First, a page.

Do Princeton Locals Lean Liberal or Conservative? It’s Not So Cut and Dry

On Friday, Jack Ciattarelli conceded in a very close race, and New Jersey Governor Phil Murphy eked out an official win over the Republican candidate. Similarly, the morning after election day, the Republicans in Princeton’s District 16 Senator and Assembly races had the lead, yet in the end, the winners were all Democrats. Though only 20% of Princeton’s registered voters went to the polls (plus 3,605 mail-ins), in all of these races Princeton overwhelmingly voted Democratic, helping Murphy, Zwicker, Frieman and Jaffer take office.

Most Princeton Districts, like 9 (in the former borough between 206 and Witherspoon) and 13 (in the Littlebrook neighborhood behind and next to the shopping center), voted strongly for Murphy, yet in Districts 1 (on the western side, off of the Great Road) and 4 (off Mercer Street and around the Institute area), Ciattarelli received 40- 50% of the votes. If you look at the voting statistics, 27% of Princeton votes went to Ciattarelli compared to the 18% of Princetonians that voted Republican Kim Guadagno for Governor in 2017. And that increase is from a Princeton voting base for this general election where only 9.5% of voters were registered Republicans. Does that mean a growing contingent of residents are now challenging the Democratic ideals?

Let’s break it down even further to better understand how party affiliation aligns with political ideologies in Princeton. The famous college town has a reputation as being liberal, but Princeton Perspectives recently surveyed a diverse group of local residents about today’s hot button issues, and the results from more than 100 respondents show the locals don’t always lean left. In fact, sometimes they lean more to the right.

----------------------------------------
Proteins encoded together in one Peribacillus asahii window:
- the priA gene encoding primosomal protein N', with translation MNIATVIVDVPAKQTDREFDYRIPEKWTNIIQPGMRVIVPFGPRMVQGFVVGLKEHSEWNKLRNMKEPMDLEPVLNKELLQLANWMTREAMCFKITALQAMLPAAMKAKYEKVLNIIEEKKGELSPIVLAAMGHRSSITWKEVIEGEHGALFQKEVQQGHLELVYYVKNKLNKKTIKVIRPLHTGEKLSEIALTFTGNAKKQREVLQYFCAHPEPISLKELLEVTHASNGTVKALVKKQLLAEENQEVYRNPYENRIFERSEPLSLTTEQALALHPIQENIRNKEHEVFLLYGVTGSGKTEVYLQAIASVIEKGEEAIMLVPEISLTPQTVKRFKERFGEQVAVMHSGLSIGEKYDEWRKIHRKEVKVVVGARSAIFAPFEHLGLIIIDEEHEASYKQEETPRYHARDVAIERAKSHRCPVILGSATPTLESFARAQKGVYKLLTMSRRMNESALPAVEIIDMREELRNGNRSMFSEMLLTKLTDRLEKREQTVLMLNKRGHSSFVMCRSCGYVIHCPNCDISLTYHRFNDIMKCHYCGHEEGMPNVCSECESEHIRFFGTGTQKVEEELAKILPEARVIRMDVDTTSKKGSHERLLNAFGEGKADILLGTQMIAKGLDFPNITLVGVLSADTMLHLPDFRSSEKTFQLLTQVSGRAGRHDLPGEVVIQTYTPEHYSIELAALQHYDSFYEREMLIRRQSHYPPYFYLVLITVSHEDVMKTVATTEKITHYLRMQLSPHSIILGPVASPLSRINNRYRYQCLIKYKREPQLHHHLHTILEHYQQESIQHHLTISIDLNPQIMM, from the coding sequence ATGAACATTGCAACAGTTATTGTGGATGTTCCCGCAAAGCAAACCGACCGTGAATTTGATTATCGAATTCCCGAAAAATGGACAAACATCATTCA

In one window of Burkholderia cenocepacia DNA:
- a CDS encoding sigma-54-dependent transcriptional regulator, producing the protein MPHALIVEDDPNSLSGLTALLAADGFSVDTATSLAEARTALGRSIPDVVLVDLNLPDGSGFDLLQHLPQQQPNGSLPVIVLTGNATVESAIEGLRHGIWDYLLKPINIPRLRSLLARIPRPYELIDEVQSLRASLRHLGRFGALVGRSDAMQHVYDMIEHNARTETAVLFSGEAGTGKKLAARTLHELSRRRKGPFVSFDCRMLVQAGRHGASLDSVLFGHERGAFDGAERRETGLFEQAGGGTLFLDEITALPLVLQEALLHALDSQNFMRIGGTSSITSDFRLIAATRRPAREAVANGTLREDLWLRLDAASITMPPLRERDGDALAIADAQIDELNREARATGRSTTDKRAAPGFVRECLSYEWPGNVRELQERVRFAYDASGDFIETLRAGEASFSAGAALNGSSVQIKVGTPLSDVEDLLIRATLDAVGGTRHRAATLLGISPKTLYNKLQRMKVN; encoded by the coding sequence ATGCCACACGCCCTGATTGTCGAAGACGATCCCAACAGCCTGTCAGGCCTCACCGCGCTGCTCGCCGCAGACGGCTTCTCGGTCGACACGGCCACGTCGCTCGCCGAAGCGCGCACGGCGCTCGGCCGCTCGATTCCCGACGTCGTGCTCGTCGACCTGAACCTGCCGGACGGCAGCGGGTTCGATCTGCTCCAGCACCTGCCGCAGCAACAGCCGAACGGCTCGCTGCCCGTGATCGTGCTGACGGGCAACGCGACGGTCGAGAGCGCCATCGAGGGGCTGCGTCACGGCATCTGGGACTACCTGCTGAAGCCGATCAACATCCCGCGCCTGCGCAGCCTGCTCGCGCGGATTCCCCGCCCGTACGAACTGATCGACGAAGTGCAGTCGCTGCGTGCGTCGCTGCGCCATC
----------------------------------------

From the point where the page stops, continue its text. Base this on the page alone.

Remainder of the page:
Starting with local politics, there has not been a Republican on the municipal ballot in the last two general elections. Yet when people were asked how they feel about Princeton’s Mayor and Council (all of whom are Democrats), the response was far from supportive. 33% of respondents claim the municipal representatives need Republicans amongst their ranks, so they can see things from multiple vantage points and 25% note the leaders pretend to listen to the community but end up doing what they want. Only 13% feel the local officials really listen to the community and utilize the feedback to affect their decisions. And a mere 5% think they are doing great.

When it comes to the local educational district, the feelings are a bit more mixed. 29% of those surveyed feel that Princeton Public School’s Board of Education (PPS BOE)/Superintendent should reassess their focus, that they are not meeting their family’s needs.

One stated, “the BOE and school administrations don’t reflect the student demographics at all” while another noted “there is so little viewpoint diversity now–everyone has to be a liberal of some stripe or you are a bigot.” There is also concern “the amount expended is outrageous and neighboring districts are rated just as highly without the high expenses per pupil.”

25% of respondents do support the issues PPS BOE and Superintendent are focused on but feel they should be prioritized differently.

“They are doing some things right, some things badly,” noted one.

Meanwhile, 23% that feel the priorities are right in line with their family’s needs.


When it comes to our schools, 43% of those surveyed favor school mask mandates as well as mandates in some other indoor areas, which tends to be a more liberal-leaning perspective. While 25% share that masks should be worn but never mandated.

“Mask-wearing should depend on the circumstances. In some circumstances it would be foolish to not wear a mask. In others it would be foolish to wear a mask. Educate people and let them decide,” one respondent anonymously states.

In a related issue, nearly half of those surveyed support vaccine mandates – a more democratic ideal – with 25% citing it should be up to the individual.

“I am pro vaccine, and whether they should be mandated depends upon the situation. I do not care to shame people who refuse to get vaccinated,” Kurt Tazelaar shared in his survey.


Vaccinations aside, healthcare disparities became apparent when the pandemic struck. It was particularly noted that Black Americans were hit hard. Some feel strongly that is tied back to systemic racism while others feel there are other factors at play. And how does this translate beyond healthcare and with regards to other aspects of race in our society?